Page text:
Eckhart clarifies that stillness is more than simply the absence of noise and content: “No, it is intelligence itself – the underlying consciousness out of which every form is born.”⁠7 He says the next step in human evolution is to transcend thought. That “doesn’t mean not to think anymore, but simply not to be completely identified with thought, possessed by thought.”⁠8

From my personal experience, that’s the truth of it. Whenever my whole being merges with words and thinking, I become deadened and barren, divorced from the larger reality of who I am.

Thankfully, I’ve discovered I can release myself from the straightjacket of my thinking mind simply by releasing the shutter on my camera.




2 “The True Secret of Writing: Connecting Life with Language: by Natalie Goldberg

3 Joan Halifax. The Fruitful Darkness: A Journey Through Buddhist Practice and Tribal Wisdom (Kindle Locations 1417-1421). Kindle Edition.

4 Rohr, Richard. Silent Compassion: Finding God in Contemplation (pp. 1-2). Franciscan Media. Kindle Edition.

5 Ibid, p 8.

6 “Stillness Speaks” bu Eckhart Tolle. New World Library. Large Print Edition. 2003. P22

7 Ibid. p 26.

8 Ibid 41.

Monday, November 21, 2022

The Stillness of Things

Lately, losing the capacity to express myself in words. I have taken refuge in photography. The ever-present shrillness and hysteria of the news gushing from the media – pandemics, climate catastrophe, nuclear apocalypse, the unraveling of our democracy – have unraveled  my brain, short-circuiting any sense of peace and wholeness.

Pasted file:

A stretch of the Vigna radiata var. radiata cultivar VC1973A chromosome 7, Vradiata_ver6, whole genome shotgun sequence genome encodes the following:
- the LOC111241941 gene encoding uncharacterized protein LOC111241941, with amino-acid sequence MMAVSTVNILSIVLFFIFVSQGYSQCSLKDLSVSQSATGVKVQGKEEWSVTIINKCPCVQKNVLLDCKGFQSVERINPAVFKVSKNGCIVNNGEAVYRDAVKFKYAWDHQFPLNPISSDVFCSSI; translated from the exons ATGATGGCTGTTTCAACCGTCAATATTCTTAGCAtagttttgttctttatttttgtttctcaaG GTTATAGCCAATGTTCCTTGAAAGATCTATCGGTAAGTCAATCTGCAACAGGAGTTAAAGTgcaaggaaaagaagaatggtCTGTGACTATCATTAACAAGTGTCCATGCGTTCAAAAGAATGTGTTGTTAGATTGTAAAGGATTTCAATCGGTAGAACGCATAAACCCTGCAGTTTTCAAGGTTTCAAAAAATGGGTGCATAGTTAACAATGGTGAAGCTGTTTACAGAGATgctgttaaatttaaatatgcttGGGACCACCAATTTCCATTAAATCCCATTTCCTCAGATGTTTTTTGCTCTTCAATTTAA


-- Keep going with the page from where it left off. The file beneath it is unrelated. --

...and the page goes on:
Looking through my latest images, I discovered they have a common component:

Stillness, salve for my wounded brain.

Wednesday, November 9, 2022

War: What's it good for?


The Scream, 1893 by Edvard Munch

In 2002, Vernon Klinkenborg, known for his odes to country living, wrote The Rural Life, assigning a chapter to each month of the year. In his November entry, he veers off subject, observing that World War I veterans“are impossibly old by now.” (he appears to be making reference to what we now call Veterans Day, celebrated on November 11 – but first observed in 1919 on the first anniversary of the armistice that ended World War I.)

Rather than dismissing these old-timers, Klinkenborg argues, we should bring them front and center to remind us of "the intractable knowledge that comes from a place like the battlefields of WW I," where every faith "especially the faith in moral and technical advancement seems to totter.“⁠1

Now, twenty years later, it is us Vietnam veterans who have grown old. Like our WWI forebears, we fought another protracted, brutal conflict that achieved neither peace nor victory. Again, like the architects of the first World War, America has continued to be deluded, blundering ahead into more debacles rather than learning a lesson. Most egregious were our Iraq and Afghanistan wars, attempting to install democracy through the barrel of a gun, but leaving behind a legacy of chaos, charred bodies, and civil War.

Now we are fighting again in eastern Europe, the birthplace of WWI. While we haven’t sent troops, it’s still a proxy war between Russia and the United States. Suddenly the Cold War era has returned and gets hotter by the day. Pulverizing artillery and missile barrages shake Eastern Europe, triggering traumatic memories of WWI as described by Klinkenborg: